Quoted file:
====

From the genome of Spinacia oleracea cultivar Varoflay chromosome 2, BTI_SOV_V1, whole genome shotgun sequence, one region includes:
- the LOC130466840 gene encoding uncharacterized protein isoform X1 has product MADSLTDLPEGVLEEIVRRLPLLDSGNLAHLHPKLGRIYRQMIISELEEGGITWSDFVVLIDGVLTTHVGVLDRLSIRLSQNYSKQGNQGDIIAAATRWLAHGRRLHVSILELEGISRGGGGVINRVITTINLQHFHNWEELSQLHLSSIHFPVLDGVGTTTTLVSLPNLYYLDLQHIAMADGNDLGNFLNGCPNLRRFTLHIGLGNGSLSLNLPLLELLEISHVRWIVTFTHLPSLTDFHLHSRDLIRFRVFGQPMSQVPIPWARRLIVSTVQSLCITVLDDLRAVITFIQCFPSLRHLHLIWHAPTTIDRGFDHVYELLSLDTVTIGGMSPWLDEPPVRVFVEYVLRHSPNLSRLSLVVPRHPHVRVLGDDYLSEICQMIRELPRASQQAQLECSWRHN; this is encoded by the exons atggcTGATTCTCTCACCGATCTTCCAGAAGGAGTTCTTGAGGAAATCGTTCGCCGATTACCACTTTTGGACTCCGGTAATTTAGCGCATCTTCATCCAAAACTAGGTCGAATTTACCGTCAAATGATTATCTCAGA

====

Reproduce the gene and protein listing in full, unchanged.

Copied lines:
From the genome of Spinacia oleracea cultivar Varoflay chromosome 2, BTI_SOV_V1, whole genome shotgun sequence, one region includes:
- the LOC130466840 gene encoding uncharacterized protein isoform X1 has product MADSLTDLPEGVLEEIVRRLPLLDSGNLAHLHPKLGRIYRQMIISELEEGGITWSDFVVLIDGVLTTHVGVLDRLSIRLSQNYSKQGNQGDIIAAATRWLAHGRRLHVSILELEGISRGGGGVINRVITTINLQHFHNWEELSQLHLSSIHFPVLDGVGTTTTLVSLPNLYYLDLQHIAMADGNDLGNFLNGCPNLRRFTLHIGLGNGSLSLNLPLLELLEISHVRWIVTFTHLPSLTDFHLHSRDLIRFRVFGQPMSQVPIPWARRLIVSTVQSLCITVLDDLRAVITFIQCFPSLRHLHLIWHAPTTIDRGFDHVYELLSLDTVTIGGMSPWLDEPPVRVFVEYVLRHSPNLSRLSLVVPRHPHVRVLGDDYLSEICQMIRELPRASQQAQLECSWRHN; this is encoded by the exons atggcTGATTCTCTCACCGATCTTCCAGAAGGAGTTCTTGAGGAAATCGTTCGCCGATTACCACTTTTGGACTCCGGTAATTTAGCGCATCTTCATCCAAAACTAGGTCGAATTTACCGTCAAATGATTATCTCAGA